Upticks in keeping things online can result from the instant response afforded by ubiquitous mobile technology, he said, in contrast to “current environments that have two people in a control just waiting to get an alert or call.” Remote monitoring enables mobile workflows, digitization of information, and knowledge capture.
Location-based security works in this realm, as the system responds to commands “only if a user is in a certain place in a factory at a certain time.” By, in essence, becoming a manufacturing facility’s “mobile layer,” mobile monitoring can help improve uptime by as much as 30%, he said.
Another example when remote monitoring plays an important role is Mercedes-Benz / Daimler’s case of using Cloud Foundry (read our post on this). The company developed the Mercedes me app, which provides users with remote vehicle control/status along with other services, such as car sharing.
Mobile workflows. “In an industrial setting, what you do with information has critical importance,” Sundar said. He outlined how an existing set of manual steps can be orchestrated into workflows using mobile devices. A general example would be a plant manager talking to a mechanical engineer about some issue, who then talks to others throughout a plant.
More specific examples could include scheduled and unscheduled maintenance workflows, as well as those involving installations and surveys.
Bord Gáis Energy’s Whitegate power plant in Ireland uses GE’s Asset Performance Management (APM) solution to digitize the facility. Through GE’s APM, the power plant has 24/7 monitoring through over 140 sensors throughout the location, providing a consolidated view of performance along with early warnings to prevent unscheduled downtime. All this information can be seen through traditional systems and on mobile.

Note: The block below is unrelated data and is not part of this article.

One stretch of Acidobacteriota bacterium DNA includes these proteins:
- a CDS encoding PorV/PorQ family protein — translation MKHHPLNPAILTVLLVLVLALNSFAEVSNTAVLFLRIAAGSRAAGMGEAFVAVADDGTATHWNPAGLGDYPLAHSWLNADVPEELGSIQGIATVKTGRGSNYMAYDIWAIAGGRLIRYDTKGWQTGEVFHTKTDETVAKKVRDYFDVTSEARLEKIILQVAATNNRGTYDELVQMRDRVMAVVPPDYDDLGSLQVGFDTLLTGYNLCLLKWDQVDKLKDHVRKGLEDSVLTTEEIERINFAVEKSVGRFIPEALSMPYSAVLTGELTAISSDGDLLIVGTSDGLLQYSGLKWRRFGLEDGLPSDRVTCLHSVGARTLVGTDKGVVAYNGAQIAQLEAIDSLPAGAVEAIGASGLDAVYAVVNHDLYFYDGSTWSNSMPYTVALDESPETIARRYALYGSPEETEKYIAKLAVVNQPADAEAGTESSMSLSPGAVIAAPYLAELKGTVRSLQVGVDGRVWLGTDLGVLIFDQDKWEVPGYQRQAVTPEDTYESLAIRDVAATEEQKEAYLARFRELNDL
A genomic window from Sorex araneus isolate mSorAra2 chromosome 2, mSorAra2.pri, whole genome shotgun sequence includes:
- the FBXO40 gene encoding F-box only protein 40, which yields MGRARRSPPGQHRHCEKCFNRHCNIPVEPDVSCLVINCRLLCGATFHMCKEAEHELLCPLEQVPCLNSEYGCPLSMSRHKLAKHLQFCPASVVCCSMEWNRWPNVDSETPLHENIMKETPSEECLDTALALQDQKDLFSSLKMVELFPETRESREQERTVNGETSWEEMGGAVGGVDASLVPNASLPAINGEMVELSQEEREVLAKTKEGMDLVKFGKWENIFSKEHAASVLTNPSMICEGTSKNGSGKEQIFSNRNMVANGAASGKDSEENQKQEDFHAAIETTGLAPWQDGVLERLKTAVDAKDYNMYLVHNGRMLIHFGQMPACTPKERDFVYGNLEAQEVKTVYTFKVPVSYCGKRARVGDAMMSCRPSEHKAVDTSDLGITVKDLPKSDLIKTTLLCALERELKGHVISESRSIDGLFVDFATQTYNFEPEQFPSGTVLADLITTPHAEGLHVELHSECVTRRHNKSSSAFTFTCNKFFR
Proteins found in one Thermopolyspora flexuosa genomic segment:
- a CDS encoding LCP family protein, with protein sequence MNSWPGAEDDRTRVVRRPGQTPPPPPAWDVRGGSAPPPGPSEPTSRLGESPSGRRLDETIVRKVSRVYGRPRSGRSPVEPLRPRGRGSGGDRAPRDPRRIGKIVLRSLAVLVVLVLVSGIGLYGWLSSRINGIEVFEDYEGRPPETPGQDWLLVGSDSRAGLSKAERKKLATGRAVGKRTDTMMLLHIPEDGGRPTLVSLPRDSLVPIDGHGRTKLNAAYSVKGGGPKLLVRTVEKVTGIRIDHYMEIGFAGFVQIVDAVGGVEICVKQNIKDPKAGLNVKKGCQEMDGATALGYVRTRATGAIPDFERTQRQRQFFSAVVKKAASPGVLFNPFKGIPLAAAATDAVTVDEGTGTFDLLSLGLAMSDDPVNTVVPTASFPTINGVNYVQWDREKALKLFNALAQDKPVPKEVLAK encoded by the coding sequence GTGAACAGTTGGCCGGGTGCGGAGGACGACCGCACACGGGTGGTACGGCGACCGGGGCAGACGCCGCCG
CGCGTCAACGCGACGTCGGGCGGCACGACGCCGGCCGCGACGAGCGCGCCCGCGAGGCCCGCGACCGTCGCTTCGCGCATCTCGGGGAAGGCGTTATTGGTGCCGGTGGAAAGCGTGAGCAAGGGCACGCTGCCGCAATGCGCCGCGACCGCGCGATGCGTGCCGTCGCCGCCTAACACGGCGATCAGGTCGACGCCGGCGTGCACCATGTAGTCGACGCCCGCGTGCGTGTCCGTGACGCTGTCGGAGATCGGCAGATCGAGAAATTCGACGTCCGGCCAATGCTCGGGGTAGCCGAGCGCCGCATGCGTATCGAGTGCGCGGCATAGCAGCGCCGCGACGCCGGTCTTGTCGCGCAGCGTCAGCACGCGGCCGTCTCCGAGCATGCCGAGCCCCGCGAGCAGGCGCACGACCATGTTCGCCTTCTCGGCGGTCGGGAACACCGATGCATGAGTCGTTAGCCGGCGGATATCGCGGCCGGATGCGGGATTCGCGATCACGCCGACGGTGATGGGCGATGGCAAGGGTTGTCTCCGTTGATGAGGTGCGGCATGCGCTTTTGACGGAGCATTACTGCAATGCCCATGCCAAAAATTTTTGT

Digitization. Sundar cited this area as one in which many remaining inefficient practices could be updated. “This may look very obvious, but there is still a tendency to see people doing many things in an offline manner in manufacturing facilities,” he said.
“Things still being done in a pen-and-paper fashion could be moved onto mobile apps that bring a lot of value.” —Sundar Krish, Waygum
In the same breadth, GE created an RFID-driven dashboard to optimize the flow and tracking of materials in one of their assembly plants in Fort Worth. Although it didn’t use mobile technologies at the time our article was written, mobile devices could be a good addition to their cart tracking system.
Collaboration. According to Sundar, “collaboration in the form of social media is a killer use case in consumer markets.” However, its use in manufacturing might be much broader. “There could be a lot of impact with collaboration tools, doing such things as taking pictures and videos and sending them around to address issues.”
For instance, GE’s mobile solutions enable operators and technicians to respond to alerts anywhere, speeding up resolutions to critical issues when detected. Users can track assets, process key performance indicators, and receive notifications and alerts with prioritized task lists
Knowledge capture. Sundar noted how machine data is now being created as never before, but is not being effectively captured into workflows and collaborations. “If you also include user locations, you can create a knowledge base and do all sorts of machine analysis and other big data analysis,” he said.
Mobile as an edge device. Sundar said this final potential use case “is overlooked a lot. We know that edge computing, or fog computing, is a big trend. Everyone wants to create their own edge device, but they often ignore the mobile smartphones that are the most common and cheapest.”